Suitable rolling stock: LMS rolling stock of the period.
Revered at the time as being the most powerful steam locomotives ever to operate in Great Britain, the Princess Coronation Class locomotives were a stunning representation of Art Deco opulence and a true endorsement of the modern machinery of the time.
Developed from the ‘Princess Royal’ Class, William Stanier, later to become Sir William Stanier introduced the first 5 of the ‘Coronation’ locomotives in 1937 and these appeared in a striking blue livery with silver stripes along the side of the boiler. This livery matched the new Stanier coaches that were built for the express passenger train service, ‘Coronation Scot’, which operated between London and Glasgow between the years of 1937 and 1939 and was so called to celebrate the coronation of King George VI and Queen Elizabeth.
Stanier was not altogether in favour of the locomotive’s streamlined casings but tests proved that it was effective. Although further additions to the Class were built with the streamlined casing, eventually the design was dropped so that the final members of the Class were built in the more traditional manner. By the late 1940s those Coronation locomotives that had been built with streamlining had by then had their casings removed.
The Princess Coronation Class, No. 6229, ‘Duchess of Hamilton’, was outshopped on the 30 September 1938 from the LMS Crewe Works resplendent in a Crimson Lake livery and complete with streamlining. The locomotive operated throughout the Second World War during which time the ‘Duchess of Hamilton’ was painted in Wartime black. In 1947 the locomotive’s streamlining was removed giving the locomotive a more imposing traditional look.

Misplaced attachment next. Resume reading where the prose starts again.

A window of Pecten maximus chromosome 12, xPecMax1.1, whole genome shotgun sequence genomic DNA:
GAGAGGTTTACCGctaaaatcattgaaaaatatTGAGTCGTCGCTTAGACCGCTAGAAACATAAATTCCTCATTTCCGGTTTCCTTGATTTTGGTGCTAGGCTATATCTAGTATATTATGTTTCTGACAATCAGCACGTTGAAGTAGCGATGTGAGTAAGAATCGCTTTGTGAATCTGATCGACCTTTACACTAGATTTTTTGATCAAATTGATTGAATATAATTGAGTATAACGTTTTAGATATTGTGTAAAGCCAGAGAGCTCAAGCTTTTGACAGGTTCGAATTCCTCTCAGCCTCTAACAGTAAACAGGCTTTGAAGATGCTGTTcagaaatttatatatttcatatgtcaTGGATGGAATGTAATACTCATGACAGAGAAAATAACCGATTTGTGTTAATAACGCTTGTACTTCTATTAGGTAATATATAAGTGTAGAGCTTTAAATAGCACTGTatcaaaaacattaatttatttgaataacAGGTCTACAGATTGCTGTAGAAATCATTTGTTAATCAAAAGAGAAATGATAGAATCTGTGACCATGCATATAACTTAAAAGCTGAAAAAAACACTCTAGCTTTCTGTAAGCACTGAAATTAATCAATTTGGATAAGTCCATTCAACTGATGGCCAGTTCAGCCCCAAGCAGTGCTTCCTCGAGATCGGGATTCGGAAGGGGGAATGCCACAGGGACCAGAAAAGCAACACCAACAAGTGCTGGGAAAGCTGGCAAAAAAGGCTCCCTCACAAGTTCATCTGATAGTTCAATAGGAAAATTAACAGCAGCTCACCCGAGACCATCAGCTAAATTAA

In February 1964 the ‘Duchess of Hamilton’ was withdrawn from service, which heralded a new period in the life of such an imposing locomotive. This period in the locomotive’s preservation history commenced with the ‘Duchess’ as a static exhibit at Butlin’s Holiday Camp, Minehead in 1964 where it remained until March 1975. During that year ‘Duchess of Hamilton’ was removed from Butlin’s and placed on loan to the National Railway Museum for an agreed period of 21 years. In 1980 after an extremely extensive overhaul locomotive ‘6229’ once more moved under its own power. The ‘Duchess of Hamilton’ quickly became the NRMs flagship locomotive and remained so for 5 years until the locomotive was due for another major overhaul. 1987 saw the ‘Duchess of Hamilton’ being purchased from Butlin’s by the NRM and in 1989 the locomotive once more returned to the rails, operating for 6 years after which due to the expiration of the locomotive’s boiler ticket the ‘Duchess of Hamilton’ was eventually placed on static display at the NRM, York.
During the years of the ‘Duchess’ being on display it was decided that the locomotive should once more be fitted with streamlining and so it was in May 2009 that the ‘Duchess of Hamilton’ was placed once more as an exhibit at the National Railway Museum fully streamlined and in the Crimson Lake livery of the LMS.
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